Psychopathy: An Interview with Tina Taylor

By Mav Skye

Psychopathy. Scientists have been stumped and mystified about this condition for decades. The rules of the psychopath game are constantly changing, making it easier than ever for the predator to prey on the naïve. And to make matters worse, Hollywood’s fascination with sensational psychos and its lack of interest in facts has led to a plethora of misconceptions on the subject.

Today, we have a very special guest at Pulp Metal Magazine. Tina Taylor has researched psychopathy for a number of years. Being born into a genetic line of psychopaths, she is extremely knowledgeable and apt in this mysterious field. She kindly joins me to help us sort fact from fiction.


MS: Based on your experience and research, in your own words, how would you describe psychopathy?

TT: Civilization means working together. Everyone learns from toddler-hood how to get what they want in a pleasant manner, with parental guidance geared toward being good citizens and social animals.  In a healthy society, we learn that our own pursuit of happiness should not negatively affect other people’s lives.  Through our own experiences of physical and emotional pain, and some experimentation with lies and deception, the normal children will become physically uncomfortable with “being bad.”

In contrast, the psychopathic children learn how to get what they want by any means necessary. The consequences of “being bad” causes them no stress, so if left to their own devices, they will run amok.  They disregard any attempts to correct their “thinking”, and keep practicing deception until they perfect it.

In a disciplined, and loving family environment, the pro-social, “successful” psychopath learns to  use/abuse people covertly. In a chaotic, abusive family environment, the psychopath learns to use/abuse  others overtly and perhaps violently. These are not hard and fast rules. There is crisscross and many different manifestations of personality that result from not having the internal control of a conscience.

Psychopathy is a birth defect which deprives a person of neurological feedback from emotions. Observing my siblings and cousins, it appears they can’t form a conscience if they don’t get the butterflies in the stomach, or nausea, or goosebumps, or other physical indicators that connects to emotional intelligence. They operate on instinct alone: “Every Man for Himself” mentality. Woe be unto anyone who stands in the way of what they want.

Psychopathy means no conscience, and learning to use the impairment for selfish gain. Having no conscience gives a person the unlimited capacity to harm other people, the community, and the environment in pursuit of their goals. No one is safe – they even have no problem betraying family, which is unfathomable by non-psychopaths.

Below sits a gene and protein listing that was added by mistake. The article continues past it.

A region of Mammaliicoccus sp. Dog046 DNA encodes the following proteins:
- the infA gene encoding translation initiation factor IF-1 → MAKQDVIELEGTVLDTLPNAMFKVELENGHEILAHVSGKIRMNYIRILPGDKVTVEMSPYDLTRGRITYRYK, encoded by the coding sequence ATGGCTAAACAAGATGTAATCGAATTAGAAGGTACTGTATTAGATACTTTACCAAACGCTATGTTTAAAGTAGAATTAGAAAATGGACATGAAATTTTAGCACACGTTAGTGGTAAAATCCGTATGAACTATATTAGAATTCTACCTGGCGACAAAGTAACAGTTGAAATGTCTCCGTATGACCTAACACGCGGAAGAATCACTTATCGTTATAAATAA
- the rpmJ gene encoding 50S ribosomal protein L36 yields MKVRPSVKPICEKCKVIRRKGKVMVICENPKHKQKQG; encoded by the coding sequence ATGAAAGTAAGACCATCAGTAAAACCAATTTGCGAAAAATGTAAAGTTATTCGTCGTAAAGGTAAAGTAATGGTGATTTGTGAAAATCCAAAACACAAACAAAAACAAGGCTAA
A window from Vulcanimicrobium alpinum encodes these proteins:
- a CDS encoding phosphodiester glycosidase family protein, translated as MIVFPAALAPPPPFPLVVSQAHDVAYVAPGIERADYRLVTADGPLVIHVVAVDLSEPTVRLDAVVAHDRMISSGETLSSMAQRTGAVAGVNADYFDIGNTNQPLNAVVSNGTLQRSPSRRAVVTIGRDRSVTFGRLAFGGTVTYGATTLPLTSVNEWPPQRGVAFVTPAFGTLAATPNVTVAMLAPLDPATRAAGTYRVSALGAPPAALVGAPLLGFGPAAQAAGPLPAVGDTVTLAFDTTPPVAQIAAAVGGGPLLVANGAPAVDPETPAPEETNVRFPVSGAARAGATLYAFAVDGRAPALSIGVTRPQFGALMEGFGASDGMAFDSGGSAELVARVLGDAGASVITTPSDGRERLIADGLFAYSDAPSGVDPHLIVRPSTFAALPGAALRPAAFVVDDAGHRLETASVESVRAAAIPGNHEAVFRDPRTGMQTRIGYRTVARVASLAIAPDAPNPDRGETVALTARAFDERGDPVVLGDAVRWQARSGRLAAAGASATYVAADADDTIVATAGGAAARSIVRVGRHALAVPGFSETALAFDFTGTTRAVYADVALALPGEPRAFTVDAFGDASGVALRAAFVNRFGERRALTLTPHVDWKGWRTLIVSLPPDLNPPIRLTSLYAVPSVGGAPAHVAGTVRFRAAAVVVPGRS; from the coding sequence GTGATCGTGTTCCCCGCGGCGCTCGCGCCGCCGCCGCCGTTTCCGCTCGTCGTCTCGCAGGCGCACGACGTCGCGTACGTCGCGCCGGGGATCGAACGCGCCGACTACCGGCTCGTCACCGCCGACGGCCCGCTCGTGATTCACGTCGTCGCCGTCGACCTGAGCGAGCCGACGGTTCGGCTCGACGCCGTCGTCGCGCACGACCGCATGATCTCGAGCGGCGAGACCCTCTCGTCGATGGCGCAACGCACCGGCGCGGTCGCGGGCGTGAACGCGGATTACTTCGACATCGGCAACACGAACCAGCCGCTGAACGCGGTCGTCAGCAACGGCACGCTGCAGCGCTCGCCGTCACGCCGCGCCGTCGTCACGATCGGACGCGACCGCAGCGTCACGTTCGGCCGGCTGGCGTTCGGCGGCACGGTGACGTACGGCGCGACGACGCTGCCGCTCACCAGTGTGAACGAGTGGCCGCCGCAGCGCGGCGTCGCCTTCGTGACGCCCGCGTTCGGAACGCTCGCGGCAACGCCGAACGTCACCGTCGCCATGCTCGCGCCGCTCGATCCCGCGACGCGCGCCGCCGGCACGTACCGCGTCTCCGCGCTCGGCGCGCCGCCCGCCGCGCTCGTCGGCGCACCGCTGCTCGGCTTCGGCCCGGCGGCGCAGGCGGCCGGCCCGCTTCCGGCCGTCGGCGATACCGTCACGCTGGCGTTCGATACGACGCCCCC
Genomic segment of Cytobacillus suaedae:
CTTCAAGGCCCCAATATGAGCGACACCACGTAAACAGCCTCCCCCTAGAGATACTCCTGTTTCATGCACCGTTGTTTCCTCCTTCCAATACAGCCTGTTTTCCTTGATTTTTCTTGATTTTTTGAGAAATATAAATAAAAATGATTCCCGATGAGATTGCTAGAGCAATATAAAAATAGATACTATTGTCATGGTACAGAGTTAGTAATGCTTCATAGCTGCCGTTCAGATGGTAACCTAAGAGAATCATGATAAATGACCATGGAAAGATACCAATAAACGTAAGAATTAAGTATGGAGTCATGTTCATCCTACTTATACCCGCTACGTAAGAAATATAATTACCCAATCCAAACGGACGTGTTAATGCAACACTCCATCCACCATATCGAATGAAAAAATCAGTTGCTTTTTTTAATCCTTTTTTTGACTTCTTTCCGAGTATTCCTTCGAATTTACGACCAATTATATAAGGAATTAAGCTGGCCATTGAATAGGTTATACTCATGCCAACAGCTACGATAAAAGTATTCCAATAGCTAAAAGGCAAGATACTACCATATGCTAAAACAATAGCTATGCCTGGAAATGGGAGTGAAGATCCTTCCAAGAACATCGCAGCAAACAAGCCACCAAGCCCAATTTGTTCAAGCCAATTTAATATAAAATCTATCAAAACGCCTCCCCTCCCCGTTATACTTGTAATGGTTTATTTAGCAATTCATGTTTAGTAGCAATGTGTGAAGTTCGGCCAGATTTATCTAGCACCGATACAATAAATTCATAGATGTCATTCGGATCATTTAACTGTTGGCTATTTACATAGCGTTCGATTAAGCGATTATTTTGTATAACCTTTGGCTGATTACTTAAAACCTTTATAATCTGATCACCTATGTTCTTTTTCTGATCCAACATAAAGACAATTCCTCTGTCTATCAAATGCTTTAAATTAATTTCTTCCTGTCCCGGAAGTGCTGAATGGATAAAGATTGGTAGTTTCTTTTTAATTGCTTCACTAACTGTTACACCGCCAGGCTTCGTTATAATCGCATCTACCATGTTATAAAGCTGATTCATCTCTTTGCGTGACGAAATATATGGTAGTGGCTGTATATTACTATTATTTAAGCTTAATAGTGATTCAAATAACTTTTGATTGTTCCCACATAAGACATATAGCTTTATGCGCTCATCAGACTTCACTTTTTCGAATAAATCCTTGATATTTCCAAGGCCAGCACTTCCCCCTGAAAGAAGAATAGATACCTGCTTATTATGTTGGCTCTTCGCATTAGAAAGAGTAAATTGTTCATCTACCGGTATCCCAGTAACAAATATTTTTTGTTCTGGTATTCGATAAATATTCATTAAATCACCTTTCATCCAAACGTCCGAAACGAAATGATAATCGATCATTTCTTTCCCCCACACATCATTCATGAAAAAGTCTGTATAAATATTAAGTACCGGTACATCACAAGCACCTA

MS: I’m particularly interested in genetic psychopathy. Can this really be carried down the family chain? How many generations?

TT: My own family is living proof that there is no limit to passing psychopathy along. I have run into a few other families where there is a long history of apparent psychopathy. The wretched truth about genetic psychopathy is the unbridled promiscuity, not to mention rapes, resulting in unclaimed babies. Many of the psychopathic men have made high numbers of bastard children, who then only know their the psychological history of the mother’s side. It accounts for worldwide random dispersal of the psychopathy genes. I don’t know if the non-psychopathic children pass the genes along later, because from what I’ve witnessed… the non-psychopathic progeny are raised dysfunctional and psychically damaged, and end up unknowingly married to, and having children with psychopaths.

The genetic aspect of psychopathy is discussed in the book, “Without Conscience” by Dr. Robert Hare, who developed the Psychopathy Checklist of antisocial personality traits. I like to refer to the article, “Is Psychopathy Genetic?” on the AFTERMATH: website, which includes citations from scientific studies.

MS: How do multiple psychopaths within the same family interact if each has an instinctual need to be top dog?

TT: I can only speak for my family – we were all “programmed” with “good manners”. The psychopath can be very civilized on the surface… for the most part, well-mannered, polite, and seemingly considerate (when it suits their grand scheme). Deceptions are on the daily menu, and when betrayals come to light, there are altercations. When two psychopaths want the same thing they “bare their teeth”, run a smear campaign, and just feel free to do whatever gets them to win their prize. So daily fist fighting was a normal occurrence between my brothers. I grew up thinking all brothers fought every single day of every single year.

As a family unit, they are only motivated to work together because they’re thinking “what’s in it for me? Food, shelter, entertainment, sex…?” A psychopath can’t be depended on for loyalty or support. Basically, the family is there for fun and games. If there is nothing for them to gain personally, they will have nothing to do with what’s best for the family.

The psychopaths and narcissists stick together. The black sheep only allow other disordered people into their circle. This caused me a lot of heartache because I felt unwanted and alone because I was “too truthful”, or “sneaky”, or “bookworm”, or “goody-two-shoes”, whatever it was that kept me out of the club. I did not realize until I was in my 30’s that I was the healthy one. I was the one who refused to tell little lies and cover up the misdeeds of all the rest of them. I think psychopaths are the majority percentage of my family tree.

MS: An article you shared with me recently, The Female Sociopath, cites psychopathic traits are valued in feminism. It leads me to wonder if psychopathy can be a learned behavior?

TT: The observable psychopathic behaviors, according to the Hare checklist, can be learned. They can also be unlearned. This is why the ASPD checklist doesn’t apply to socialized, pro-social psychopaths. Psychopathy is not having a conscience. How each psychopath behaves is their own individual preference.